The ProspectiveDoctor Podcast

A Doctor’s Journey to Thriving with Lupus

Dr. Manisha Rayavarapu, a family medicine physician living with Lupus, talks about the relationship between medicine and sacrifice and the importance of self-care in medicine.

  • [00:34] Getting to Know Dr. Manisha Rayavarapu
  • [01:05] Dr. Manisha’s Journey Into Medicine
  • [02:15] The Biggest Challenges in Medical School
  • [05:12] Manisha’s Book: A Doctor’s Journey to Thriving with Lupus
  • [09:07] How Living with Chronic Illness Affects Every Aspect of Your Life
  • [11:54] The Importance of Self Care in Medicine

Biggest Challenges in Medical School

Forget all the glamour, excitement, and pomp you see in hospital drama series’ or movies, life in medicine is hard. Your first year in medical school will give you a taste of the rest of your life– a life full of sacrifice. Med school is, for all intents and purposes, a 24-hour commitment. Dr. Manisha’s life, for example, only allowed time for studying, going to class, studying, eating, studying, and hoping for 5 hours of sleep. Most students believe that life gets easier as years go by, but the truth is, life before and after medical school is only a primer for the real thing. Although Dr. Manisha doesn’t regret pursuing medicine, she does regret all those missed family vacations, all in the name of preparing for exams. So, as you journey through medicine, be ready to live a life full of sacrifice, but embrace this newfound responsibility that is now being placed in your hands.

Dr. Manisha’s Book: A Doctor’s Journey to Thriving with Lupus

Imagine having to go through the stresses of medical school while battling Lupus. It’s hard, especially when you think about the rat race surrounding the journey to becoming a doctor.

Lupus can sometimes be very hard to diagnose, and after many years of recurrent symptoms, Dr. Manisha was correctly diagnosed with the illness in her second year of residency training. Years later, armed with a passion for writing and the need to tell people her story, Dr. Manisha decided to write her journey through medicine while battling a chronic illness. She believes hundreds of medical students live with chronic illness and might want to quit midway through. The book describes the highs and lows of living with Lupus while pursuing the dream of becoming a doctor.

How Living with Chronic Illness Affects Every Aspect of Your Life

Chronic illness is a condition or a disease that can last years or a lifetime and is oftentimes not curable. Symptoms can vary in severity, with some people able to live supposedly ‘every day’ lives. Sadly, regardless of the severity of a chronic illness, most patients experience the following symptoms: extreme fatigue, pain, headaches, brain fog, and nausea. These symptoms, compounded with the fact that one has to juggle med school and doctor’s appointments, can be a little overwhelming. It becomes harder to sustain relationships, remain productive, and enjoy life in general. Although Lupus affected all aspects of Dr. Manisha’s life, it never killed her lifelong passion of becoming a doctor.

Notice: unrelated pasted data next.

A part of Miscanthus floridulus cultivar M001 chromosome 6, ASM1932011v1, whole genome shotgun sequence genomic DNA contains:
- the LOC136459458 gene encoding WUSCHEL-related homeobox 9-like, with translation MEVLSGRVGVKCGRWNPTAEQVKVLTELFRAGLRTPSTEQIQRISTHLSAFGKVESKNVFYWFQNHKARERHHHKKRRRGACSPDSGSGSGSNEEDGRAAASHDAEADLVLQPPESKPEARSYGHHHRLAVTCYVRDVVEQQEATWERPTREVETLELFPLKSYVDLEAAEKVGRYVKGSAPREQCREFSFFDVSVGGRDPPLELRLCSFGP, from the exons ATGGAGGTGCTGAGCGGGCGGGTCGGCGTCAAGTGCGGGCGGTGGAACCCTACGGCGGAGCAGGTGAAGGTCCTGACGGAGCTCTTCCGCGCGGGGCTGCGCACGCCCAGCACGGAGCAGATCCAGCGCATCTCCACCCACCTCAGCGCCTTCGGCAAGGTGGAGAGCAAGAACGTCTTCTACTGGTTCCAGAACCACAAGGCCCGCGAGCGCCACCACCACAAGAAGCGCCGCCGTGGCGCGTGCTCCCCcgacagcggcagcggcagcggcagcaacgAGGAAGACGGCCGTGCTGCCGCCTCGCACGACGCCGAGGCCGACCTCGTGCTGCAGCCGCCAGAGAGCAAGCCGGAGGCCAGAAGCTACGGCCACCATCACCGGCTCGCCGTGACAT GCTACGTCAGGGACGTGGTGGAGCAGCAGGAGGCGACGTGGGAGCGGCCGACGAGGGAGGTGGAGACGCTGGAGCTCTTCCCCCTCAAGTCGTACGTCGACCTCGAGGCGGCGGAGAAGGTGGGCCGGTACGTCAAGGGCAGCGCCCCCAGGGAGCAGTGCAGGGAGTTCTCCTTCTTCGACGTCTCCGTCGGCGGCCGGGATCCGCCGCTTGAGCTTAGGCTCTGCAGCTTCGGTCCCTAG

The Importance of Self-Care in Medicine

For most healthcare providers, self-care is never a priority as they care for others. It’s a natural instinct; patient needs come first while a doctors’ needs are a mere inconvenience. Although some doctors can survive and thrive with this superhuman behavior, it’s not sustainable and certainly not healthy. By continuously deferring your own physical and physiological needs, you’re harming yourself while providing subpar care to your patients. According to Dr. Manisha, the only way physicians can guarantee quality care is by prioritizing their own needs and doing the exact thing they tell their patients.

Links and Resources

Dr. Manisha’s Book: A Doctor’s Journey to Thriving with Lupus

Dr. Manisha’s Website

Dr. Manisha’s Instagram

Erkeda DeRouen

Dr. Erkeda DeRouen is a graduate of Hampton University with a B.S. in Biological Sciences, followed by completing medical school at the Boston University School of Medicine. She then completed residency at The University of Maryland Family and Community Medicine Program. After that, she worked at an underserved community health center, and currently is an Associate Medical Director of a telemedicine company. She recently became one of the first 1,000 lifestyle medicine certified physicians in the world! Her areas of interest include: health equity and eliminating health disparities, service of underserved populations, HIV management, transgender care, mentorship, and lifestyle medicine.

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